Professor Segerson explains how economics can be useful for researchers seeking to frame public policy debates.

“What economics has to offer is a more integrated approach or view of the policy-making process as a whole… When we think about social wellbeing, social welfare for a society, it includes both the people who work in the coal industry as well as the people who are likely to suffer the consequences of climate change. Economics is about identifying the trade-offs that are involved, and looking for ways to minimise those trade-offs.”

Meanwhile Professor Kerr describes her experience in New Zealand using multi-stakeholder dialogues to help researchers and policymakers communicate with each other more effectively.

“What we try to do is spot issues which would really benefit from some really deep discussion among scientists of different disciplines, industry, NGOs, and government departments, where we think that potentially if they could just talk to each other, they would actually find that they can find solutions that they hadn’t thought of,” says Kerr. “It’s about relationships between specific named individuals and you can laugh with each other, and you learn all sorts of things between people who become human.”

The three experts also break down the myth that good policy will always suffer from the whims of politics. While it’s true that politics will often determine policy outcomes, it’s also the case that policy ideas can shape politics.

“There is a very powerful opportunity for the public service… and those around it that endeavour to influence it to be able to put forward policy ideas that might go forward under the radar,” says Professor Hussey.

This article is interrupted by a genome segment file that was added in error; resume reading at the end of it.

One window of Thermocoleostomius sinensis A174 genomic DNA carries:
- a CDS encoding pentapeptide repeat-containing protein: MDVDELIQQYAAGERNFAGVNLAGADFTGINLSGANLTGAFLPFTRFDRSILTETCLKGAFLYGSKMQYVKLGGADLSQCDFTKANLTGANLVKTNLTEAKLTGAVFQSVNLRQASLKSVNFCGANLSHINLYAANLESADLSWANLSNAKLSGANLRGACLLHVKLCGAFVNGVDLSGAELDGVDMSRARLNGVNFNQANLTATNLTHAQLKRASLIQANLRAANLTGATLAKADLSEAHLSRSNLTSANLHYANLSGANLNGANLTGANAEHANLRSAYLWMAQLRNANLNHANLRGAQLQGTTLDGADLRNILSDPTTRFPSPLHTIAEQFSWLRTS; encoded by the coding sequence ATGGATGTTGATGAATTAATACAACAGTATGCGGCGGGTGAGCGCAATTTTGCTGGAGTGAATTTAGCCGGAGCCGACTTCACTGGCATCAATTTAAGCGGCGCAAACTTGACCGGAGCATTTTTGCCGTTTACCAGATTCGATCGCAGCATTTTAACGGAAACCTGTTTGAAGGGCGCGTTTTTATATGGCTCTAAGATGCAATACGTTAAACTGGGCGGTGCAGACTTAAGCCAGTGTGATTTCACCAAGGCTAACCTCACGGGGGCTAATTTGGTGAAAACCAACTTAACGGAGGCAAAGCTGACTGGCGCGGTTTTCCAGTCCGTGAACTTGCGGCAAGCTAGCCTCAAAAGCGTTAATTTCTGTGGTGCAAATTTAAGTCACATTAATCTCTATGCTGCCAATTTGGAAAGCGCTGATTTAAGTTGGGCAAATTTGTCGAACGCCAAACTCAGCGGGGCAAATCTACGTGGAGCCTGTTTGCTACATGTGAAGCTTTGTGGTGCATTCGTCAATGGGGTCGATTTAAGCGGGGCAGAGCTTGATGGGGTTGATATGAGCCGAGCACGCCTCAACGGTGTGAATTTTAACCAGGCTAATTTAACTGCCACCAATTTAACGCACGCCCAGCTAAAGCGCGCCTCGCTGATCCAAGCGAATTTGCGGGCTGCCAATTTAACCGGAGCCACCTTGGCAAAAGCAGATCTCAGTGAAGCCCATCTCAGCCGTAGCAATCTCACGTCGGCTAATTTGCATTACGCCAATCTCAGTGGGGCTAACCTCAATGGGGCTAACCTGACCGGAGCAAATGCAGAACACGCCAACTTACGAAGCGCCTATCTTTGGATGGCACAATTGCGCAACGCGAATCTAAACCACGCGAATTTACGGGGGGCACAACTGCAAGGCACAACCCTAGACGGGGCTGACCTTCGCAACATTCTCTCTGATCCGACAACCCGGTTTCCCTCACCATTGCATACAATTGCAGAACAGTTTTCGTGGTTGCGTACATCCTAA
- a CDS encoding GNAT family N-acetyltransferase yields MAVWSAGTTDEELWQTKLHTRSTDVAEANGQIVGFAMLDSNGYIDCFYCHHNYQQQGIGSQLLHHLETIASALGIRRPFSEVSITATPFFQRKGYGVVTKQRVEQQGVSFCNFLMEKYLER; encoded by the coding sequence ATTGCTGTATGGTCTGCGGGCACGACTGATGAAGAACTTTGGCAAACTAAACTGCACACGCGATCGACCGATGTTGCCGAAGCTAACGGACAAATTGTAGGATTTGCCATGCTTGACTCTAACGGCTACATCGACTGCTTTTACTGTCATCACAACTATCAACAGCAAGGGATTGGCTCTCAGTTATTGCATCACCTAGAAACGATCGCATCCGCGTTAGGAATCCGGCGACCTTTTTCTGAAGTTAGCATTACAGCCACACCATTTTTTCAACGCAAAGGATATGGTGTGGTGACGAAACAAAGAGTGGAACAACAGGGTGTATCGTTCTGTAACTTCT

“Politicians get their ideas from somewhere”, says Professor Kerr. “Every politician is slave to some defunct economist. The idea is probably from something they read a long time ago… What you really want is for the politician to come out with your idea as their idea, and ideally they even forget it was your idea, and they feel totally attached to it. And if you’re involved in those conversations, those long-term continuous conversations, at some point you hear it coming back again, if it was a good idea.”

Karen Hussey, Kathleen Segerson, and Suzi Kerr were in conversation with Policy Forum’s Martyn Pearce. All three experts recently took part in a discussion at a Policy Forum event at Crawford School of Public Policy, titled ‘Bridging science, economics and policy silos’. They have also all written articles for Policy Forum – see Suzi Kerr’s piece here, Kathleen Segerson’s piece here, and Karen Hussey’s pieces here. You can read more about the ‘dialogues’ Suzi Kerr discusses here:

You can catch up with our Policy Forum podcast series via iTunes and Stitcher. If you like what you hear, please give us a review on iTunes and help us get the word out.